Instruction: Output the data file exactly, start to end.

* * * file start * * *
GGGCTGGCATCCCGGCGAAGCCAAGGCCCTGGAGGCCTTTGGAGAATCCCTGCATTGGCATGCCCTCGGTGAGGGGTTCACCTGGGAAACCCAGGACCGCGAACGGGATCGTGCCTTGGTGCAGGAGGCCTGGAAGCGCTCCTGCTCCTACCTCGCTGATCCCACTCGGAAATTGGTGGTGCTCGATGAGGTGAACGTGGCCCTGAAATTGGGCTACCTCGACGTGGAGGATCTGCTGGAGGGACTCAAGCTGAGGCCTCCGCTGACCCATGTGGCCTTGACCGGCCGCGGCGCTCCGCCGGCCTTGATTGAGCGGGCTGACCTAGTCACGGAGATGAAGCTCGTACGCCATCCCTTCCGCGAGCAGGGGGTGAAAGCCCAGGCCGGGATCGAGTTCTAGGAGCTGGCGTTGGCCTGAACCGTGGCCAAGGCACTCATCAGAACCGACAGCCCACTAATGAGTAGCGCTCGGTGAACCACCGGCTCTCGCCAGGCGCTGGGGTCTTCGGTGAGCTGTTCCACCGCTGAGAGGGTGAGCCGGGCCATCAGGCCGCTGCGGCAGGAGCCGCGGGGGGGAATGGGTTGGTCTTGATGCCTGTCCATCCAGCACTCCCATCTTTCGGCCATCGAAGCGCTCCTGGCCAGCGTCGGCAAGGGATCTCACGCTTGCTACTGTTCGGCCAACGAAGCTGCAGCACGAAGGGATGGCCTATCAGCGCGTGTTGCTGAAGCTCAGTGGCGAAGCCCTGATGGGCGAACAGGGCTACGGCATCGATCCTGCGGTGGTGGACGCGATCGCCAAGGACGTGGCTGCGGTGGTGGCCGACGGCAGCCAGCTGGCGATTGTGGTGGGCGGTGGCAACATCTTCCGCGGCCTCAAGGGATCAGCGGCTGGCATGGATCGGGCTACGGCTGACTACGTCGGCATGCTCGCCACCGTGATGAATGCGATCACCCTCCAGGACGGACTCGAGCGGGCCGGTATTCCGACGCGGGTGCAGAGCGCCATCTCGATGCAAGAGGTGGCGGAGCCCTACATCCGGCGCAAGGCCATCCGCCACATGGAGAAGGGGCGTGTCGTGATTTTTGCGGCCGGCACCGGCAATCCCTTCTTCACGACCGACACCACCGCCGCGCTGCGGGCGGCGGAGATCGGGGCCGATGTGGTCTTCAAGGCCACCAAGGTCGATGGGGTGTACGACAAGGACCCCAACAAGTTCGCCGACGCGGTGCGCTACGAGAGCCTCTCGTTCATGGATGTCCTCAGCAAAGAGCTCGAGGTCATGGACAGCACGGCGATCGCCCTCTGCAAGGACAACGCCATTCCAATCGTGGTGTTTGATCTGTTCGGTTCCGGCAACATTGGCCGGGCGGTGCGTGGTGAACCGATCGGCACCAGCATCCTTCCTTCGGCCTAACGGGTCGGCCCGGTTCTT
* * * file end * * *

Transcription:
GGGCTGGCATCCCGGCGAAGCCAAGGCCCTGGAGGCCTTTGGAGAATCCCTGCATTGGCATGCCCTCGGTGAGGGGTTCACCTGGGAAACCCAGGACCGCGAACGGGATCGTGCCTTGGTGCAGGAGGCCTGGAAGCGCTCCTGCTCCTACCTCGCTGATCCCACTCGGAAATTGGTGGTGCTCGATGAGGTGAACGTGGCCCTGAAATTGGGCTACCTCGACGTGGAGGATCTGCTGGAGGGACTCAAGCTGAGGCCTCCGCTGACCCATGTGGCCTTGACCGGCCGCGGCGCTCCGCCGGCCTTGATTGAGCGGGCTGACCTAGTCACGGAGATGAAGCTCGTACGCCATCCCTTCCGCGAGCAGGGGGTGAAAGCCCAGGCCGGGATCGAGTTCTAGGAGCTGGCGTTGGCCTGAACCGTGGCCAAGGCACTCATCAGAACCGACAGCCCACTAATGAGTAGCGCTCGGTGAACCACCGGCTCTCGCCAGGCGCTGGGGTCTTCGGTGAGCTGTTCCACCGCTGAGAGGGTGAGCCGGGCCATCAGGCCGCTGCGGCAGGAGCCGCGGGGGGGAATGGGTTGGTCTTGATGCCTGTCCATCCAGCACTCCCATCTTTCGGCCATCGAAGCGCTCCTGGCCAGCGTCGGCAAGGGATCTCACGCTTGCTACTGTTCGGCCAACGAAGCTGCAGCACGAAGGGATGGCCTATCAGCGCGTGTTGCTGAAGCTCAGTGGCGAAGCCCTGATGGGCGAACAGGGCTACGGCATCGATCCTGCGGTGGTGGACGCGATCGCCAAGGACGTGGCTGCGGTGGTGGCCGACGGCAGCCAGCTGGCGATTGTGGTGGGCGGTGGCAACATCTTCCGCGGCCTCAAGGGATCAGCGGCTGGCATGGATCGGGCTACGGCTGACTACGTCGGCATGCTCGCCACCGTGATGAATGCGATCACCCTCCAGGACGGACTCGAGCGGGCCGGTATTCCGACGCGGGTGCAGAGCGCCATCTCGATGCAAGAGGTGGCGGAGCCCTACATCCGGCGCAAGGCCATCCGCCACATGGAGAAGGGGCGTGTCGTGATTTTTGCGGCCGGCACCGGCAATCCCTTCTTCACGACCGACACCACCGCCGCGCTGCGGGCGGCGGAGATCGGGGCCGATGTGGTCTTCAAGGCCACCAAGGTCGATGGGGTGTACGACAAGGACCCCAACAAGTTCGCCGACGCGGTGCGCTACGAGAGCCTCTCGTTCATGGATGTCCTCAGCAAAGAGCTCGAGGTCATGGACAGCACGGCGATCGCCCTCTGCAAGGACAACGCCATTCCAATCGTGGTGTTTGATCTGTTCGGTTCCGGCAACATTGGCCGGGCGGTGCGTGGTGAACCGATCGGCACCAGCATCCTTCCTTCGGCCTAACGGGTCGGCCCGGTTCTT